IV therapies are defined as an intravenous route to the administration of medications, fluids and nutrients. For people in a medical setting, IVs often are life-savers. For Justin Bing, IV therapies are a way to help people live better through Rev(IV)ed Hydration, an enterprise that opened first in Traverse City and then in Grand Rapids a year and a half ago.
“IV therapy has been an increasing trend across the country the last five to 10 years, and we’ve seen fantastic growth in our company,” said Bing, operations manager at Rev(IV)ed Hydration. “We were the first in Michigan to see the trend and bring it here.”
Rev(IV)ed Hydration Wellness & IV Spa, at 1059 Wealthy St. SE, offers visitors IVs that blend vitamins, minerals, antioxidants and amino acids and do everything from offering migraine relief to improving skin and hair health. Licensed Registered Nurses administer the IVs, with oversight by a board-certified physician.
“For someone with chronic migraines, we are an alternative to going to the ER,” said Bing. “We aren’t advertised as an ER, but we’re all registered nurses. IV therapy is beneficial for so many different things, including chronic fatigue, acute illnesses and those just looking to be more healthy.”
For Julie Muller, who lives in Zeeland and has been chronically ill and disabled since age 25, IV therapies have been a huge blessing. She first discovered them when her husband was working in Germany. Muller said that vitamin infusions were common in Germany, and that by getting them, she was able to teach her daughter every day and have less pain.
Her husband’s job brought them to Indiana, where the only option for pain control was opioids, and then to West Michigan in 2017.
“I looked for an infusion clinic and found Justin Bing, who was doing concierge infusion visits at that time. I was in pretty bad shape, but within a month or six weeks was much better,” said Muller. “The last four years of my life are the healthiest I’ve been in 25 years, and I put it up to IV therapies.”
Muller receives the Executive Drip from Rev(IV)ed Hydration, its most comprehensive package that includes vitamins, minerals, antioxidants and amino acids. Other “drips” include the Beauty Drip with glutathione, zinc, vitamin C and a B-vitamin complex, and the Hangover Drip, containing a blend of Pepcid, Zofran, B-Complex and Toradol.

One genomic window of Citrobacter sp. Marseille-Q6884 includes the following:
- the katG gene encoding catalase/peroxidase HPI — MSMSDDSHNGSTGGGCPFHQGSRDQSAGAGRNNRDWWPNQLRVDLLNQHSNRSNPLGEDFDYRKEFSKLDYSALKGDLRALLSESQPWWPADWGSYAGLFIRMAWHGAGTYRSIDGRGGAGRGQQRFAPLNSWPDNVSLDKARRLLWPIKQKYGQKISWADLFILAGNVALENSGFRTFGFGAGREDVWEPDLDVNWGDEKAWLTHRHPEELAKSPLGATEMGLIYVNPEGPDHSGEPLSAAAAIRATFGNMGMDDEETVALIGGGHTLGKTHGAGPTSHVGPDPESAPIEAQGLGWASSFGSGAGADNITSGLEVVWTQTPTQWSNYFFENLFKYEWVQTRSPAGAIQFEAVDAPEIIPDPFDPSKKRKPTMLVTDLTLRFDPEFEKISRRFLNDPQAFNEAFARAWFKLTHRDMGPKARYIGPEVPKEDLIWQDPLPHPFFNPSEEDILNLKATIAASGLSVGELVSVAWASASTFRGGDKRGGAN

“We’ve taken out the sterile, medical feeling and offer a more spa-like environment.”
Muller began in Germany with the Myer’s Cocktail, which includes vitamin C, magnesium, calcium and seven B vitamins, and can relieve symptoms associated with asthma, migraines, fibromyalgia, dehydration and more. Rev(IV)ed Hydration calls it the Wellness Drip.
A lot of clients at Rev(IV)ed Hydration are executives or business owners, according to Bing, and see IV therapy as an investment in their health.
“People love it because it’s convenient. We’ve taken out the sterile, medical feeling and offer a more spa-like environment. We see people hanging out and sparking conversations while they receive the therapy,” said Bing.
Several other places offer these therapies around Grand Rapids including Natural Health Improvement Center, which offers a variety of IV nutrition therapies (nhicwestmi.com/iv-nutrition), and the Born Clinic, which provides several IV options including chelation therapy to remove heavy metals, nutritional IV therapies and ultraviolet blood irradiation (bornclinic.com/medical-services). Age Management of West Michigan also offers IV nutrient drips (agemanagementmi.com/iv-therapy).
Prices range according to business and therapy. Rev(IV)ed Hydration prices start at $89 for the Hydrate Drip; the Executive Drip is $179. The IV Ketamine Therapy — which helps treat patients with PTSD, depression, anxiety, chronic pain and more, and can include a therapist present during the treatment — starts at $2,200 for six, one-hour sessions. Age Management of West Michigan prices start at $165 for a combo drip.
Bing said he’s gotten some flak, with some saying IV therapies offer only a placebo effect. Insurance doesn’t cover the therapies, but HSA accounts can be used to pay. He hires only RNs and loves to hire former ER nurses “because they are used to doing IVs.”
“It’s hard to change people’s minds, but I say come in and try it,” Bing said. “Naysayers are the best. They come in for a therapy and say, ‘Holy crap, that really made a difference.’ Word of mouth is the best marketing we have.”